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  • Where Are They Now?

    Many of you know Dr. Corey Scobie as the Assistant Curator of Ornithology at the Royal Alberta Museum. He’s worked all over the province, inspiring biologists young and old alike through the RAM’s exhibits, outreach and education.

    But back in 2003, Corey was an undergraduate in the Conservation Biology Program at the University of Alberta. That year, burdened by the financial pressures of university, he was the very grateful recipient of the ACTWSs Ian Ross Memorial undergraduate scholarship.

    Fourteen years later, Corey is still at it. Passionate about prairie bird conservation, outreach and research, Corey looks back at the help the ACTWS provided as one of the keys that allowed him to focus on his academic and professional development.

    photo: Kent Russell

  • Where Are They Now?

    Curtis Stambaugh was the very first scholar to whom the chapter awarded the William Wishart post-grad scholarship. Back in 2001, the ACTWS was very proud to present this award to Curtis for his work on the effect of fire and salvage logging on bird populations.

    Not long after he collected the award at our Banff conference, Curtis joined the Alberta government as a wildlife manager and research ecologist with the Alberta Research Council and then as a biologist with Alberta Fish and Wildlife

    Seventeen plus years later, Curtis leads the resource management team at Alberta Environment & Parks in Grande Prairie. We like to think that the fine work he’s done on cougars, western toads and human-wildlife conflict was helped along by the Chapter’s support. We continue to be proud of Curtis’ work.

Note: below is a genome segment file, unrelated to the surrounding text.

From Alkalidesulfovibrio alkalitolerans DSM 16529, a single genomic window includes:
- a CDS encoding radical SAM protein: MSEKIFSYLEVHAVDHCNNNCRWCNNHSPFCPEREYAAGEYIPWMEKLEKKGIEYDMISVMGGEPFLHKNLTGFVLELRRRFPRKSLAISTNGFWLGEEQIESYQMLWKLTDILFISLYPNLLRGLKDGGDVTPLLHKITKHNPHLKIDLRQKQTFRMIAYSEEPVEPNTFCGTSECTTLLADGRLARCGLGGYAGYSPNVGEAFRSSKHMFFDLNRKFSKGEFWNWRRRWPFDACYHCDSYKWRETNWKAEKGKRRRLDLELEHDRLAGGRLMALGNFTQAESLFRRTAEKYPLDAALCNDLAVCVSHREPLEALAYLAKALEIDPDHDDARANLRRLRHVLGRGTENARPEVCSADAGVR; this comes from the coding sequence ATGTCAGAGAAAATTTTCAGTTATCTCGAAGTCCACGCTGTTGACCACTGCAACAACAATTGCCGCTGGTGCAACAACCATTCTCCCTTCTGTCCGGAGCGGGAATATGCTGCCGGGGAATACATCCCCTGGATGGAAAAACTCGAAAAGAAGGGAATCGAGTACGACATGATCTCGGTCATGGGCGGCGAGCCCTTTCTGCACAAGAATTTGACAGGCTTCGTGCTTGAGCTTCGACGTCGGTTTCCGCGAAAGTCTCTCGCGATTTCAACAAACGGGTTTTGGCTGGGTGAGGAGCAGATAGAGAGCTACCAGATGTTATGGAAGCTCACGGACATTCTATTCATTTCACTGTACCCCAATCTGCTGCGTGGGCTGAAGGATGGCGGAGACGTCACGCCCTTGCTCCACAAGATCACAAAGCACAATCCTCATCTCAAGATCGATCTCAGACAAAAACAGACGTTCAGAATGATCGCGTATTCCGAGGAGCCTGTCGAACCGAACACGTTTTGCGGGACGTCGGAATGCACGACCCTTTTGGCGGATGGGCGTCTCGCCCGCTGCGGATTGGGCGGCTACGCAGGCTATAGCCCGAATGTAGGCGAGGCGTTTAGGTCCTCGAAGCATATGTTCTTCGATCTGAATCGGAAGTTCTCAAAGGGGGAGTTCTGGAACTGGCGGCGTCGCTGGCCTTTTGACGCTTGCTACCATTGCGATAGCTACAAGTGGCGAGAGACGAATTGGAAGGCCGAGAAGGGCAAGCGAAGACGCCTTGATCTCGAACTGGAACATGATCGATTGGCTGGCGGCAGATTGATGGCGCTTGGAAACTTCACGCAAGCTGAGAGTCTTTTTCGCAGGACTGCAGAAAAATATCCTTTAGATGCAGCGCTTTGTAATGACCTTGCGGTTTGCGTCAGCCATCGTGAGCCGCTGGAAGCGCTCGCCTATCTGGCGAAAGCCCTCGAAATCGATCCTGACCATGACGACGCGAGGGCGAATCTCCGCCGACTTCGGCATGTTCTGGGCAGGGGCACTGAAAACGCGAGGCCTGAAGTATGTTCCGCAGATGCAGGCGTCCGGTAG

photo: Curtis Stambaugh

  • Where Are They Now?

    Erin Cameron is another undergraduate, recognized by the ACTWS with an Ian Ross Memorial Scholarship (2004) who has gone on to a fascinating career.

    Perhaps inspired by fellow Ross recipient, Phil McLoughlin who was later her instructor, Erin has gone on to an international career studying below-ground biodiversity. She’s even followed Phil’s footsteps to begin a study on Sable Island.

    After completing her PhD, she went on to study throughout Europe, North and South America. Her studies on earthworms have landed her an Assistant Professorship at Saint Mary’s University in Halifax. Oh the places you’ll go [to quote another Doctor (Suess)].

    photo: Erin Cameron

  • Where Are They Now?

    Back in 2005, Sarah Trefry was an award-winning undergrad at the University of Alberta. Much has changed since.

    The award was the Ian Ross Memorial scholarship from the ACTWS. Soon, she completed her BSc, her MSc (vocalization in collared pikas) at U Alberta, and her PhD studying magnificent frigatebirds at UNB. Pretty big changes.

    Sarah, now Sarah Hudson, has moved west to become the Marine Research Coordinator and Wildlife Biologist for Environment Canada in Delta, B.C. Her career has taken her from the Arctic to the tropics, coast to coast, furred to feathered, mountains to marine. The only thing that hasn’t changed is her award-winning work. Congrats Sarah.

    photo: Sarah Hudson

  • Where Are They Now?

    Ian Gazely was already a hard-working field biologist when he won the Robert Goddard Memorial scholarship from the ACTWS in 2005 for his studies at Lethbridge College.

    In 2000 he was a volunteer leader on a Roosevelt Elk reintroduction program, and when he successfully completed his program at Lethbridge College, he pursued his BSc while working as a consultant for Traditional Knowledge and Land Use assessments.

    Ever a student, Ian is now enrolled in an MSc program at Lethbridge University. He continues to work on elk, and now goats, in British Columbia. The Goddard scholarship was a great motivator, says Ian, however it looks to us as if he needs little motivating. Keep up the great work Ian.

    photo: Ian Gazely